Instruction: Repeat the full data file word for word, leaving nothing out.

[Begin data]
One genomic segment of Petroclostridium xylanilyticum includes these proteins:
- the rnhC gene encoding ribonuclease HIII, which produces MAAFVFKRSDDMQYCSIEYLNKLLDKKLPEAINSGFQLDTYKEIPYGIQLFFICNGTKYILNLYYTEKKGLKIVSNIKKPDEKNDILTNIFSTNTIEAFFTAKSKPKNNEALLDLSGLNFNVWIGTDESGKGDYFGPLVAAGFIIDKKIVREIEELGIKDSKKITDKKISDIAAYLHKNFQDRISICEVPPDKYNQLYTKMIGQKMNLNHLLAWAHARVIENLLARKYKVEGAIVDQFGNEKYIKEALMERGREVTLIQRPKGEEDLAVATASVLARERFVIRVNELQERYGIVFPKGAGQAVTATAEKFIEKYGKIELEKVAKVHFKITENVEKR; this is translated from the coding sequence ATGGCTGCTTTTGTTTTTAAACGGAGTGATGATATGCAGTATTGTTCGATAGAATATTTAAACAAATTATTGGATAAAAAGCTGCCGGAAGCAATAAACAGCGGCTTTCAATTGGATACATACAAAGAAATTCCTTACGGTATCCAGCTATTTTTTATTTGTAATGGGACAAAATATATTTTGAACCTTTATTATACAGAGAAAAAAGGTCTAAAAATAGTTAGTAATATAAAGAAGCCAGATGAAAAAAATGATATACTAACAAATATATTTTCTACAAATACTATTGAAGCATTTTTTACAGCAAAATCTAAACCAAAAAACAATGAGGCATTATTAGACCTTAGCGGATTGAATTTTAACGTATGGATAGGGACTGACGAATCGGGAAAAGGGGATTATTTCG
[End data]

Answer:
One genomic segment of Petroclostridium xylanilyticum includes these proteins:
- the rnhC gene encoding ribonuclease HIII, which produces MAAFVFKRSDDMQYCSIEYLNKLLDKKLPEAINSGFQLDTYKEIPYGIQLFFICNGTKYILNLYYTEKKGLKIVSNIKKPDEKNDILTNIFSTNTIEAFFTAKSKPKNNEALLDLSGLNFNVWIGTDESGKGDYFGPLVAAGFIIDKKIVREIEELGIKDSKKITDKKISDIAAYLHKNFQDRISICEVPPDKYNQLYTKMIGQKMNLNHLLAWAHARVIENLLARKYKVEGAIVDQFGNEKYIKEALMERGREVTLIQRPKGEEDLAVATASVLARERFVIRVNELQERYGIVFPKGAGQAVTATAEKFIEKYGKIELEKVAKVHFKITENVEKR; this is translated from the coding sequence ATGGCTGCTTTTGTTTTTAAACGGAGTGATGATATGCAGTATTGTTCGATAGAATATTTAAACAAATTATTGGATAAAAAGCTGCCGGAAGCAATAAACAGCGGCTTTCAATTGGATACATACAAAGAAATTCCTTACGGTATCCAGCTATTTTTTATTTGTAATGGGACAAAATATATTTTGAACCTTTATTATACAGAGAAAAAAGGTCTAAAAATAGTTAGTAATATAAAGAAGCCAGATGAAAAAAATGATATACTAACAAATATATTTTCTACAAATACTATTGAAGCATTTTTTACAGCAAAATCTAAACCAAAAAACAATGAGGCATTATTAGACCTTAGCGGATTGAATTTTAACGTATGGATAGGGACTGACGAATCGGGAAAAGGGGATTATTTCG